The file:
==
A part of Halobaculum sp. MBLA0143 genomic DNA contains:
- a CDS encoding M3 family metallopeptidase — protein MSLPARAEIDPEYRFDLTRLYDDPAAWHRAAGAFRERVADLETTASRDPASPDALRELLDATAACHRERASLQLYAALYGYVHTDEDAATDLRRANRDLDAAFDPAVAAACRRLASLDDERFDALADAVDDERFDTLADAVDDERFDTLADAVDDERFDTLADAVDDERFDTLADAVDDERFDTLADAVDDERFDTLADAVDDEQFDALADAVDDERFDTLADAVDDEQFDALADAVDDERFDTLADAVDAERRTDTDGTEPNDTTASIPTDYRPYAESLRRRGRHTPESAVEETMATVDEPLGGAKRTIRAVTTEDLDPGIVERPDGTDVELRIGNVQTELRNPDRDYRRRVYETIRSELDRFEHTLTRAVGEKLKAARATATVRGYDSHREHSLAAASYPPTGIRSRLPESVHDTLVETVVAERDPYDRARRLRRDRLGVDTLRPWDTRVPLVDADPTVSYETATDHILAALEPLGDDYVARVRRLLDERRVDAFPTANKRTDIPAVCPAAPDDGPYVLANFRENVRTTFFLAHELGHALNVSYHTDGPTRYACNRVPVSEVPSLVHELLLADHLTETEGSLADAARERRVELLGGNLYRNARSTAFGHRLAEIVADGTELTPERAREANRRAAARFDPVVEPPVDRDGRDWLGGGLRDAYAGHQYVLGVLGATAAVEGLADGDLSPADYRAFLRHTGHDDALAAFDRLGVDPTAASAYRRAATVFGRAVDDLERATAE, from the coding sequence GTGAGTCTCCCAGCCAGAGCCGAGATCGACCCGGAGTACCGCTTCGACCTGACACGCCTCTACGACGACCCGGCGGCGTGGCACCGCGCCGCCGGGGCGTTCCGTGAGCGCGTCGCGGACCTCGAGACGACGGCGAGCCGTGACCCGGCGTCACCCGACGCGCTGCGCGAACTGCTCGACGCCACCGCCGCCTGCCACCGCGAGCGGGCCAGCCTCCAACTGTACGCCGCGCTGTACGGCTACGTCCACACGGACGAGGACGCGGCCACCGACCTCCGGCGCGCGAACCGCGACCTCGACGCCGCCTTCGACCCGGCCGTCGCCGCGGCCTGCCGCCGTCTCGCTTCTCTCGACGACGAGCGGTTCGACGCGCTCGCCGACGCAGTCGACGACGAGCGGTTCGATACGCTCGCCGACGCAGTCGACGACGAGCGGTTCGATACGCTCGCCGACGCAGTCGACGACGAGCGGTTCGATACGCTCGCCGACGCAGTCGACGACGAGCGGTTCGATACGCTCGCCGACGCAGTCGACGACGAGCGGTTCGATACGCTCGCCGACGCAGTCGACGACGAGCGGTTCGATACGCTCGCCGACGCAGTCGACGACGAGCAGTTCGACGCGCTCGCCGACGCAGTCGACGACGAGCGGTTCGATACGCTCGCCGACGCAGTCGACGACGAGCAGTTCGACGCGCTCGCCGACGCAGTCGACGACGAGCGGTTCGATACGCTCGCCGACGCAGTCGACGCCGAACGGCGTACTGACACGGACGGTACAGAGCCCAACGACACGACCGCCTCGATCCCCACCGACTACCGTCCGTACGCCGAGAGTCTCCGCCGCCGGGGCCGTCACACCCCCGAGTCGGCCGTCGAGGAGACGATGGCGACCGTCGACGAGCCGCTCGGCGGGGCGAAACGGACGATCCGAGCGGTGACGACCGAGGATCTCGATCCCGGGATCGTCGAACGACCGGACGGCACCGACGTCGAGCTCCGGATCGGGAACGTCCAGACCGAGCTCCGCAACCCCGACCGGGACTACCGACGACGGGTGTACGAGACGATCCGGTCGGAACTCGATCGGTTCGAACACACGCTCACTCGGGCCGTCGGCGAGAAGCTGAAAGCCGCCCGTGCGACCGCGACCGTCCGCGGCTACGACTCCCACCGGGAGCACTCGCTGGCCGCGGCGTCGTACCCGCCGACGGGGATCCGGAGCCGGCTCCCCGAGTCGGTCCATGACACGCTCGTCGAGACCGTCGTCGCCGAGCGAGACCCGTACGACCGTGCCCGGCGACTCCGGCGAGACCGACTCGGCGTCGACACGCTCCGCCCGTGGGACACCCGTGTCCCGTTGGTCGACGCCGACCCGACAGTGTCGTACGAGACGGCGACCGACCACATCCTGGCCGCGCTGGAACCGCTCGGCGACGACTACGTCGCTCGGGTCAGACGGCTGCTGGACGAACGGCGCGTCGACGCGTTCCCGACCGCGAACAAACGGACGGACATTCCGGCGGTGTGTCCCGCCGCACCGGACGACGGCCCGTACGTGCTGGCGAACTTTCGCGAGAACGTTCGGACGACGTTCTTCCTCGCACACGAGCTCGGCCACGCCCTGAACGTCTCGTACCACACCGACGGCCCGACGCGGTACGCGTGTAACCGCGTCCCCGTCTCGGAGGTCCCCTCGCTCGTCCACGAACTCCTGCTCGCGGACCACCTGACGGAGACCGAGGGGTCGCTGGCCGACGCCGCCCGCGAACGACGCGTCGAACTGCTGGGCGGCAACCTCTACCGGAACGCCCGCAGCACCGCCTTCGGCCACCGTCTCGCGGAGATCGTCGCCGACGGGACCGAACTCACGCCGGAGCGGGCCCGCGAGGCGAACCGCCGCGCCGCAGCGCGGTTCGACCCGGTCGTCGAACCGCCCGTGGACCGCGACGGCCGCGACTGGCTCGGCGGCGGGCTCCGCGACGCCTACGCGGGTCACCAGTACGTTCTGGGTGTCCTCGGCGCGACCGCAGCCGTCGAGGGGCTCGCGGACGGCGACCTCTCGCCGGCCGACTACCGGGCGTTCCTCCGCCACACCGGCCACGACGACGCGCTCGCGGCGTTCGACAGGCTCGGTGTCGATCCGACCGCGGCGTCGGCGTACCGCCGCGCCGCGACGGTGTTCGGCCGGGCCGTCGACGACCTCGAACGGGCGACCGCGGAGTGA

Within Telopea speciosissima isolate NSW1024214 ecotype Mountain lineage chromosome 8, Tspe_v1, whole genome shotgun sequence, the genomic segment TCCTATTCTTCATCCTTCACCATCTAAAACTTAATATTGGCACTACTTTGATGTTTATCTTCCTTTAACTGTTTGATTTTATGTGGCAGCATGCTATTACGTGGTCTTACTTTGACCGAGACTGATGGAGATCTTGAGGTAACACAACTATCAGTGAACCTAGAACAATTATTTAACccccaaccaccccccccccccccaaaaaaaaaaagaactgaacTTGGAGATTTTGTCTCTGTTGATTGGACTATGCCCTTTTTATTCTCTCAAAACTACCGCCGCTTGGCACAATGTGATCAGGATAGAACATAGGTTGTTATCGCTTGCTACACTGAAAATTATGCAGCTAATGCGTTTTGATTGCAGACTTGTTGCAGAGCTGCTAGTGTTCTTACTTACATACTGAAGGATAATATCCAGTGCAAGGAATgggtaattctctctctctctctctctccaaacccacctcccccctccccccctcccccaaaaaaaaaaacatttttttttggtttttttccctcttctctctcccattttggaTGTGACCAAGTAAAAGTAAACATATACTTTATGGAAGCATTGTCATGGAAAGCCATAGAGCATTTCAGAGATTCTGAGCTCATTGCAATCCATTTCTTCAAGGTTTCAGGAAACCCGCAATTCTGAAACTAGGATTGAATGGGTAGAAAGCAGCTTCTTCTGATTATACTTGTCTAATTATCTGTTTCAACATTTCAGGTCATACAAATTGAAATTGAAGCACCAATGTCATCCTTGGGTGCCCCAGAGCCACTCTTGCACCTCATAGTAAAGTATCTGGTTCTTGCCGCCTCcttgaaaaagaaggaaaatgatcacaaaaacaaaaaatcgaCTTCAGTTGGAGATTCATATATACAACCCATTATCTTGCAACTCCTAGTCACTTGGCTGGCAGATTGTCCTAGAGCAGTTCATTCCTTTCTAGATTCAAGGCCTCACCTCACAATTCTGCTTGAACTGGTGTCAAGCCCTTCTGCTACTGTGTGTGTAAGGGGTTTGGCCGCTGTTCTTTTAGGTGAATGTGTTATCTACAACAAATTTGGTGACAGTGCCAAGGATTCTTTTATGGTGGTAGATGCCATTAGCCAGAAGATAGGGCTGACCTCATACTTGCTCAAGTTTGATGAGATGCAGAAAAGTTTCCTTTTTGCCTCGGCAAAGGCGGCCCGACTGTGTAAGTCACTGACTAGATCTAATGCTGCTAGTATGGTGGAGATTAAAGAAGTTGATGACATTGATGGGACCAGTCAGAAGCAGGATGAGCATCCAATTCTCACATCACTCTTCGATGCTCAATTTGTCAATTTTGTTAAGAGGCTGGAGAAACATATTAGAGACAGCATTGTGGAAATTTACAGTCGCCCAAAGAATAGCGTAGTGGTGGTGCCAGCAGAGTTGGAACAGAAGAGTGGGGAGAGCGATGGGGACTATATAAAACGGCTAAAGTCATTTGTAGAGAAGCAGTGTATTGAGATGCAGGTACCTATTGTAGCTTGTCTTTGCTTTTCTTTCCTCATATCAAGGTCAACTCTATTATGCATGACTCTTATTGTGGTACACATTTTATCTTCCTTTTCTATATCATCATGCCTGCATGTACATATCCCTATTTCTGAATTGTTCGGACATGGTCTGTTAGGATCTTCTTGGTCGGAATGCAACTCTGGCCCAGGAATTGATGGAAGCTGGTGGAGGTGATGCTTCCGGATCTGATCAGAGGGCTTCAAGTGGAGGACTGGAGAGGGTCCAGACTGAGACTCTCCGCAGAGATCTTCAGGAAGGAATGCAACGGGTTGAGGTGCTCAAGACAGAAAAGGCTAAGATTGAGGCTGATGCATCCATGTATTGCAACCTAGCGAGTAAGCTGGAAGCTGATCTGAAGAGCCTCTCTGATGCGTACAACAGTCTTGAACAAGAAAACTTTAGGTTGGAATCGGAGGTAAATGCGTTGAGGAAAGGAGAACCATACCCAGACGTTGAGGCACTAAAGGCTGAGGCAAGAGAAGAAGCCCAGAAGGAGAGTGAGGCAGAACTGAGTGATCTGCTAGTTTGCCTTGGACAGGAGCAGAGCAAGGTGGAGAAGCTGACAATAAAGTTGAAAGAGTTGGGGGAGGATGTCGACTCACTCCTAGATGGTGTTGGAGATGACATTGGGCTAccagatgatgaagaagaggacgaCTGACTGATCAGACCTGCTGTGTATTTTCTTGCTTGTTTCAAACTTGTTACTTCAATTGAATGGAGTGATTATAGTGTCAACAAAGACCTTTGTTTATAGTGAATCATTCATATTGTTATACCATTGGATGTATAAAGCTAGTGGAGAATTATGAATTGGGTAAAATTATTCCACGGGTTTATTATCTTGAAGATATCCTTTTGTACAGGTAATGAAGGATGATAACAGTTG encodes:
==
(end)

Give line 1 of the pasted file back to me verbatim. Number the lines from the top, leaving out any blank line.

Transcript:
A part of Halobaculum sp. MBLA0143 genomic DNA contains: